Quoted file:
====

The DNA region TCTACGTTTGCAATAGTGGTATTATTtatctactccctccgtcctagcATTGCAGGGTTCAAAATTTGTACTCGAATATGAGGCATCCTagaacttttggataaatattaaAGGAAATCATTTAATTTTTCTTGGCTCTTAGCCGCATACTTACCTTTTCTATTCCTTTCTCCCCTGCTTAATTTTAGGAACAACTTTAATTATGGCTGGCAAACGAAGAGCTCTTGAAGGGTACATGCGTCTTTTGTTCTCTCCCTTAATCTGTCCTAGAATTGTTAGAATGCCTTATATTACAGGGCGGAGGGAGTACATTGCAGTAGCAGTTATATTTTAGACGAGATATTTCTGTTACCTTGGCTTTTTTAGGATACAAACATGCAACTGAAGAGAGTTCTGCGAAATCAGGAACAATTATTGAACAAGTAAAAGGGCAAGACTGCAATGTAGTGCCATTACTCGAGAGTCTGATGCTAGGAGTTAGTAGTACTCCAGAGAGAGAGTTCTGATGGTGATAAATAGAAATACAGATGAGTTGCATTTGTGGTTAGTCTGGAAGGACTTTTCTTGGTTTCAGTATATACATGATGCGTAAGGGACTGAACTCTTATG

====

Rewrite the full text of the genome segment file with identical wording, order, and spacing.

The DNA region TCTACGTTTGCAATAGTGGTATTATTtatctactccctccgtcctagcATTGCAGGGTTCAAAATTTGTACTCGAATATGAGGCATCCTagaacttttggataaatattaaAGGAAATCATTTAATTTTTCTTGGCTCTTAGCCGCATACTTACCTTTTCTATTCCTTTCTCCCCTGCTTAATTTTAGGAACAACTTTAATTATGGCTGGCAAACGAAGAGCTCTTGAAGGGTACATGCGTCTTTTGTTCTCTCCCTTAATCTGTCCTAGAATTGTTAGAATGCCTTATATTACAGGGCGGAGGGAGTACATTGCAGTAGCAGTTATATTTTAGACGAGATATTTCTGTTACCTTGGCTTTTTTAGGATACAAACATGCAACTGAAGAGAGTTCTGCGAAATCAGGAACAATTATTGAACAAGTAAAAGGGCAAGACTGCAATGTAGTGCCATTACTCGAGAGTCTGATGCTAGGAGTTAGTAGTACTCCAGAGAGAGAGTTCTGATGGTGATAAATAGAAATACAGATGAGTTGCATTTGTGGTTAGTCTGGAAGGACTTTTCTTGGTTTCAGTATATACATGATGCGTAAGGGACTGAACTCTTATG